Fred Lavigne is looking for a tree. It’s a beautifully clear day, with a sky the deep blue of delftware. Though the calendar says early spring, in the Sandwich Range Wilderness in central New Hampshire there are still several feet of snow on the ground. A thin layer of ice coats the snow, making it sparkle underfoot.
We’re surrounded by trees: towering spruces, scraggly beeches, maples, oaks, birches. But Lavigne, a sometime logger and full-time outdoorsman, is looking for one tree in particular. We’ve left the trail behind, and he’s navigating the steep terrain by memory, on snowshoes. Finally he finds what he’s been searching for, a red pine with a wide, sticky gash right at eye level. Plucking a coarse black hair from the frozen sap, Lavigne says that the gash was made by bears as a form of communication. (Though what exactly they’re telling each other no one’s quite sure.) Farther on we come to a dead beech with a much longer and fresher gash—the work of a pileated woodpecker. A bit beyond that, we reach a clearing.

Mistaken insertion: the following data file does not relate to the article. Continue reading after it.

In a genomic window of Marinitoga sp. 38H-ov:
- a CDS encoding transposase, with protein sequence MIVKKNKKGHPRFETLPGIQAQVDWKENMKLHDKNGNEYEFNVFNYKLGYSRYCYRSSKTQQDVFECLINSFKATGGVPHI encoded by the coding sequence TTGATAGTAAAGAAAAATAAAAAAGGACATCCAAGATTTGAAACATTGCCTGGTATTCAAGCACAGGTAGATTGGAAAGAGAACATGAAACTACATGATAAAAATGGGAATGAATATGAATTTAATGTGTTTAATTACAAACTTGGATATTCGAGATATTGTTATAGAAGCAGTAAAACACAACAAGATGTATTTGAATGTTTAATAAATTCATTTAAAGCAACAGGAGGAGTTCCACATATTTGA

“You see, nature does its own logging,” Lavigne tells me. The gap was produced by the demise of an enormous spruce, which lies before us like a fallen giant. With a ski pole Lavigne points out some balsam fir seedlings that moose have nibbled on. We spend several more hours snowshoeing through the forest, mostly off the trail, and, as Lavigne happily observes, do not come across any other human footprints.